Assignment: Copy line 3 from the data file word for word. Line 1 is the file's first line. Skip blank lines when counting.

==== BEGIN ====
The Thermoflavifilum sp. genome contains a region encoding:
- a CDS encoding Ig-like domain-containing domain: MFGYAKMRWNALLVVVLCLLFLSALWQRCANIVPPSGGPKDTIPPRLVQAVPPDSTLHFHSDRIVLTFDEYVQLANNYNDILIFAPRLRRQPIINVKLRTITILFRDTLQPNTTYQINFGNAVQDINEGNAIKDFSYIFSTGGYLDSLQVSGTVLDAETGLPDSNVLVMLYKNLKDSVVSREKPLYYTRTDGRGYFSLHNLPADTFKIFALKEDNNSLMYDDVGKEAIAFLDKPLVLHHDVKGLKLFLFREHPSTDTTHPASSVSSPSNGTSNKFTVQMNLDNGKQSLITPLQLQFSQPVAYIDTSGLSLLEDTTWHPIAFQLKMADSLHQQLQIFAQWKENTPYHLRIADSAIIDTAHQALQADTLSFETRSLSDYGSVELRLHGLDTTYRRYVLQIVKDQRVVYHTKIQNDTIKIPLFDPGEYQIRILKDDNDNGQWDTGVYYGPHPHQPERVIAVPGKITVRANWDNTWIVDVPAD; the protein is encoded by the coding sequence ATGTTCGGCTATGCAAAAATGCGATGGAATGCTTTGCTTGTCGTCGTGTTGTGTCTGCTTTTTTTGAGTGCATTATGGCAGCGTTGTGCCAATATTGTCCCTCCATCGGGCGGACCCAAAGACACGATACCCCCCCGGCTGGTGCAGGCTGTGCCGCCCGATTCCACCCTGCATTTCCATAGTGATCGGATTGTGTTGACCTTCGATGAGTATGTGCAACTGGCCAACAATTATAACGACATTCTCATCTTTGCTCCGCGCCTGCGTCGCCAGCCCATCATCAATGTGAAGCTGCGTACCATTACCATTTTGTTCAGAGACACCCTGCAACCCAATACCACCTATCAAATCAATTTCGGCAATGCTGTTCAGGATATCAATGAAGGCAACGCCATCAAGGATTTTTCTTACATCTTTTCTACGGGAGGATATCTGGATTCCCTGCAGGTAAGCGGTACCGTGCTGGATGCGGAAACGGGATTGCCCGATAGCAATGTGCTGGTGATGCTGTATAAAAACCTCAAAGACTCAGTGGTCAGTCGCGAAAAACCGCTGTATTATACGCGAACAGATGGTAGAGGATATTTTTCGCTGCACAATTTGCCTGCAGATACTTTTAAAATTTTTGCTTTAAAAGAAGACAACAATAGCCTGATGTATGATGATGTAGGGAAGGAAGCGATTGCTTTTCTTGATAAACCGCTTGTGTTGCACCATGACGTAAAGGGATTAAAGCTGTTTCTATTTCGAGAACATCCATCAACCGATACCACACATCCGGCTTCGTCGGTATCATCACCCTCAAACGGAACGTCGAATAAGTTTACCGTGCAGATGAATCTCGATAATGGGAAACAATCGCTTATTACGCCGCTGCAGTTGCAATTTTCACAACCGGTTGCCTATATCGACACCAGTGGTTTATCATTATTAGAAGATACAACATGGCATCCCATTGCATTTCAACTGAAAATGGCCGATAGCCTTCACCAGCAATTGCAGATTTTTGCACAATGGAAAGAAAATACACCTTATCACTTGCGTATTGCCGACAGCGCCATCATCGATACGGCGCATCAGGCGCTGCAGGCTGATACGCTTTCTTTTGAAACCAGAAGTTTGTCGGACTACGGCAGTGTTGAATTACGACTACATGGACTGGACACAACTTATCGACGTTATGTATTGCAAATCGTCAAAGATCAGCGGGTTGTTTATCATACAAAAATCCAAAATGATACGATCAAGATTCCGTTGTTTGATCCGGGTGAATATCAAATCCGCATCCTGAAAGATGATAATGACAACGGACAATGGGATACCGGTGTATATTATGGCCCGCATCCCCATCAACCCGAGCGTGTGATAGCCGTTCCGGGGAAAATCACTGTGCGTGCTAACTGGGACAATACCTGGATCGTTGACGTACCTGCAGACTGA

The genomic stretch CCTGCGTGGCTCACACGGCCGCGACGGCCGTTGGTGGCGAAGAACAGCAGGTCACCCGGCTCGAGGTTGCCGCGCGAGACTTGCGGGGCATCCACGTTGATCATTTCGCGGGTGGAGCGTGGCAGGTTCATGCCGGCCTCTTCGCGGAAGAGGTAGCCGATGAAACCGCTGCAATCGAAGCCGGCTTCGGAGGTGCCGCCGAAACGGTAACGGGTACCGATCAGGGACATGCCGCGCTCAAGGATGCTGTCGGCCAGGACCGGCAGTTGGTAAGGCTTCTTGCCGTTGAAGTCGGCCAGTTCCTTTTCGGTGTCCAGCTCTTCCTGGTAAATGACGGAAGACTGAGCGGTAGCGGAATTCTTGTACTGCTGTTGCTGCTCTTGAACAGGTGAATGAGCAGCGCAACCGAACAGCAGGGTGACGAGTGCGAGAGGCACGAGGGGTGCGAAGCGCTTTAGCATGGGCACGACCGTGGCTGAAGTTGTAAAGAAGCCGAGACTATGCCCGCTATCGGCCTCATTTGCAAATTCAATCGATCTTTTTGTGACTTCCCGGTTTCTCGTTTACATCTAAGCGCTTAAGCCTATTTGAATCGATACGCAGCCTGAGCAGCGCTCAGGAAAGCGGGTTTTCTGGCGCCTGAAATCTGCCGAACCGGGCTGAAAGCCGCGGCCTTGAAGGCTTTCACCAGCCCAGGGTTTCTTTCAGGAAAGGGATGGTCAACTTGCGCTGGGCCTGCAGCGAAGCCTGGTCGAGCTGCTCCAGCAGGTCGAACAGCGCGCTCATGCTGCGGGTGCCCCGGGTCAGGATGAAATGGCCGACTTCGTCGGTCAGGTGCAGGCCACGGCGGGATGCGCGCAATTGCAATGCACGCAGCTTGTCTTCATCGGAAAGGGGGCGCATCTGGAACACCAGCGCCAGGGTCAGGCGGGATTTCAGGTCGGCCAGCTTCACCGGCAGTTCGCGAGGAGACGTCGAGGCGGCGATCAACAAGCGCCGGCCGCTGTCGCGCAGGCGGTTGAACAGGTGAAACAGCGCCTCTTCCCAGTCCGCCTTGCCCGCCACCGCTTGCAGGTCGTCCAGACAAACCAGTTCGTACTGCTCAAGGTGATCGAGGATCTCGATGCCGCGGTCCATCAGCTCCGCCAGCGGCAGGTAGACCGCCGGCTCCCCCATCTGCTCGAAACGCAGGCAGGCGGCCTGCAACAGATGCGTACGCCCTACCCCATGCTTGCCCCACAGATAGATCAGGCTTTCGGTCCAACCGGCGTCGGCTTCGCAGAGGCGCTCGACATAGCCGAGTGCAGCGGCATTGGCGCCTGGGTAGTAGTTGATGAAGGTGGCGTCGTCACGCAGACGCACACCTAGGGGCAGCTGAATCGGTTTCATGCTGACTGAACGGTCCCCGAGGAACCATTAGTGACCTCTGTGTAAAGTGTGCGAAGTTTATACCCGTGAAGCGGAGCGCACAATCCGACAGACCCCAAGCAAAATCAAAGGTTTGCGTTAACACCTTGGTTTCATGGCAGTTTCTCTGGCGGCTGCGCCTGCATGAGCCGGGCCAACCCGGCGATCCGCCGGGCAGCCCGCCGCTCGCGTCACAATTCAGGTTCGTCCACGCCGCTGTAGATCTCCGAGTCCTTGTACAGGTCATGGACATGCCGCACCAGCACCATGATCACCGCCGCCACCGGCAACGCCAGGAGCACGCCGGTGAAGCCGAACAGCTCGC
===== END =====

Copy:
The genomic stretch CCTGCGTGGCTCACACGGCCGCGACGGCCGTTGGTGGCGAAGAACAGCAGGTCACCCGGCTCGAGGTTGCCGCGCGAGACTTGCGGGGCATCCACGTTGATCATTTCGCGGGTGGAGCGTGGCAGGTTCATGCCGGCCTCTTCGCGGAAGAGGTAGCCGATGAAACCGCTGCAATCGAAGCCGGCTTCGGAGGTGCCGCCGAAACGGTAACGGGTACCGATCAGGGACATGCCGCGCTCAAGGATGCTGTCGGCCAGGACCGGCAGTTGGTAAGGCTTCTTGCCGTTGAAGTCGGCCAGTTCCTTTTCGGTGTCCAGCTCTTCCTGGTAAATGACGGAAGACTGAGCGGTAGCGGAATTCTTGTACTGCTGTTGCTGCTCTTGAACAGGTGAATGAGCAGCGCAACCGAACAGCAGGGTGACGAGTGCGAGAGGCACGAGGGGTGCGAAGCGCTTTAGCATGGGCACGACCGTGGCTGAAGTTGTAAAGAAGCCGAGACTATGCCCGCTATCGGCCTCATTTGCAAATTCAATCGATCTTTTTGTGACTTCCCGGTTTCTCGTTTACATCTAAGCGCTTAAGCCTATTTGAATCGATACGCAGCCTGAGCAGCGCTCAGGAAAGCGGGTTTTCTGGCGCCTGAAATCTGCCGAACCGGGCTGAAAGCCGCGGCCTTGAAGGCTTTCACCAGCCCAGGGTTTCTTTCAGGAAAGGGATGGTCAACTTGCGCTGGGCCTGCAGCGAAGCCTGGTCGAGCTGCTCCAGCAGGTCGAACAGCGCGCTCATGCTGCGGGTGCCCCGGGTCAGGATGAAATGGCCGACTTCGTCGGTCAGGTGCAGGCCACGGCGGGATGCGCGCAATTGCAATGCACGCAGCTTGTCTTCATCGGAAAGGGGGCGCATCTGGAACACCAGCGCCAGGGTCAGGCGGGATTTCAGGTCGGCCAGCTTCACCGGCAGTTCGCGAGGAGACGTCGAGGCGGCGATCAACAAGCGCCGGCCGCTGTCGCGCAGGCGGTTGAACAGGTGAAACAGCGCCTCTTCCCAGTCCGCCTTGCCCGCCACCGCTTGCAGGTCGTCCAGACAAACCAGTTCGTACTGCTCAAGGTGATCGAGGATCTCGATGCCGCGGTCCATCAGCTCCGCCAGCGGCAGGTAGACCGCCGGCTCCCCCATCTGCTCGAAACGCAGGCAGGCGGCCTGCAACAGATGCGTACGCCCTACCCCATGCTTGCCCCACAGATAGATCAGGCTTTCGGTCCAACCGGCGTCGGCTTCGCAGAGGCGCTCGACATAGCCGAGTGCAGCGGCATTGGCGCCTGGGTAGTAGTTGATGAAGGTGGCGTCGTCACGCAGACGCACACCTAGGGGCAGCTGAATCGGTTTCATGCTGACTGAACGGTCCCCGAGGAACCATTAGTGACCTCTGTGTAAAGTGTGCGAAGTTTATACCCGTGAAGCGGAGCGCACAATCCGACAGACCCCAAGCAAAATCAAAGGTTTGCGTTAACACCTTGGTTTCATGGCAGTTTCTCTGGCGGCTGCGCCTGCATGAGCCGGGCCAACCCGGCGATCCGCCGGGCAGCCCGCCGCTCGCGTCACAATTCAGGTTCGTCCACGCCGCTGTAGATCTCCGAGTCCTTGTACAGGTCATGGACATGCCGCACCAGCACCATGATCACCGCCGCCACCGGCAACGCCAGGAGCACGCCGGTGAAGCCGAACAGCTCGC